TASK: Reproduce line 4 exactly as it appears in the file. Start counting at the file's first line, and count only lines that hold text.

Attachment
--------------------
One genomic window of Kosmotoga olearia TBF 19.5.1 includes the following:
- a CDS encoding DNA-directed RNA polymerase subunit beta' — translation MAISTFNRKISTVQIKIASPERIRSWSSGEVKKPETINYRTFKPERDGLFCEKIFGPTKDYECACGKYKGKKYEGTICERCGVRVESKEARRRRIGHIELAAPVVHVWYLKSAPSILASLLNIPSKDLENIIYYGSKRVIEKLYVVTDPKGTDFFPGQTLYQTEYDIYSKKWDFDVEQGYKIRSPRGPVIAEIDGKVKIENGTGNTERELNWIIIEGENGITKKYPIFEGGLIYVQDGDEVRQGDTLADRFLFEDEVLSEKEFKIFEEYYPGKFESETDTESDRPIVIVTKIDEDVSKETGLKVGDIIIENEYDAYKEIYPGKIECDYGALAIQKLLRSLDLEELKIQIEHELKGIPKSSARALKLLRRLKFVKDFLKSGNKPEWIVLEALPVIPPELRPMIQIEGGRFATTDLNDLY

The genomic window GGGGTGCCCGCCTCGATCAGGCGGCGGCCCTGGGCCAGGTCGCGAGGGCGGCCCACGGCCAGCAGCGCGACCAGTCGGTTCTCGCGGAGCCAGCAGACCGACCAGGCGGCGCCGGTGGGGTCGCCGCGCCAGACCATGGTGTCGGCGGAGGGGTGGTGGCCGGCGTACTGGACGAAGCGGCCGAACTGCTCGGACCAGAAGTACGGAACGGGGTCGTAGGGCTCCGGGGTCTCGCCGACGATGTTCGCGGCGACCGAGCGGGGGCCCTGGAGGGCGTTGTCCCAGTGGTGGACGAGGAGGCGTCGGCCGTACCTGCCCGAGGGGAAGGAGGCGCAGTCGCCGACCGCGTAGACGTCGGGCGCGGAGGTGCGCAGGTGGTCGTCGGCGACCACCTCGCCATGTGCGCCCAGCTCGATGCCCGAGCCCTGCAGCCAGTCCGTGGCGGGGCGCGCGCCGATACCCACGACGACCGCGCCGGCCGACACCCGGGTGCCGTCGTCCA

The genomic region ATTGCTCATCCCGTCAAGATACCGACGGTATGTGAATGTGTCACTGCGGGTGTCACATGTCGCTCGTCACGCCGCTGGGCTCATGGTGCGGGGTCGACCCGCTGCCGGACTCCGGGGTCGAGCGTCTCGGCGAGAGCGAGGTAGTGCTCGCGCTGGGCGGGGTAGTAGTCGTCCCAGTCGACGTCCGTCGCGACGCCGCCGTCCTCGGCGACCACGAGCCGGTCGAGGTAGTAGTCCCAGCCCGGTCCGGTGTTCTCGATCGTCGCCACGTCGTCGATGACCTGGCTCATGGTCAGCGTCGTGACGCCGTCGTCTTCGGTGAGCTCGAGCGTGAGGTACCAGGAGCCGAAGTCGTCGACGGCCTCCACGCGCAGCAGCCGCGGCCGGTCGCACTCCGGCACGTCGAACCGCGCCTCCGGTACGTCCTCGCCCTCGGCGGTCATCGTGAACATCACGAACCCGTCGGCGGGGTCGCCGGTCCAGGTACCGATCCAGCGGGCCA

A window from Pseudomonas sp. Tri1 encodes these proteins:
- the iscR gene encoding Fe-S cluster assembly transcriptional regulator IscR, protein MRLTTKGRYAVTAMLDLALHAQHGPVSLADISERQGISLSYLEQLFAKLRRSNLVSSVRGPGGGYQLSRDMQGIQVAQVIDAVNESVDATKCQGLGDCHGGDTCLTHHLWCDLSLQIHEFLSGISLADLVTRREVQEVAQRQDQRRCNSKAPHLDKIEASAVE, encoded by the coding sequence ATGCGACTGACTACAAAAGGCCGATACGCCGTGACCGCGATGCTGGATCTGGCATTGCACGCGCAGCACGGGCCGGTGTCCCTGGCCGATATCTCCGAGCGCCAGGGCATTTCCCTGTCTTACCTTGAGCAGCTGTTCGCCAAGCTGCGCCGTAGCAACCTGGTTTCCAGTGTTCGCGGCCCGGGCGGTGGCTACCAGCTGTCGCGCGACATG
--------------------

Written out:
The genomic region ATTGCTCATCCCGTCAAGATACCGACGGTATGTGAATGTGTCACTGCGGGTGTCACATGTCGCTCGTCACGCCGCTGGGCTCATGGTGCGGGGTCGACCCGCTGCCGGACTCCGGGGTCGAGCGTCTCGGCGAGAGCGAGGTAGTGCTCGCGCTGGGCGGGGTAGTAGTCGTCCCAGTCGACGTCCGTCGCGACGCCGCCGTCCTCGGCGACCACGAGCCGGTCGAGGTAGTAGTCCCAGCCCGGTCCGGTGTTCTCGATCGTCGCCACGTCGTCGATGACCTGGCTCATGGTCAGCGTCGTGACGCCGTCGTCTTCGGTGAGCTCGAGCGTGAGGTACCAGGAGCCGAAGTCGTCGACGGCCTCCACGCGCAGCAGCCGCGGCCGGTCGCACTCCGGCACGTCGAACCGCGCCTCCGGTACGTCCTCGCCCTCGGCGGTCATCGTGAACATCACGAACCCGTCGGCGGGGTCGCCGGTCCAGGTACCGATCCAGCGGGCCA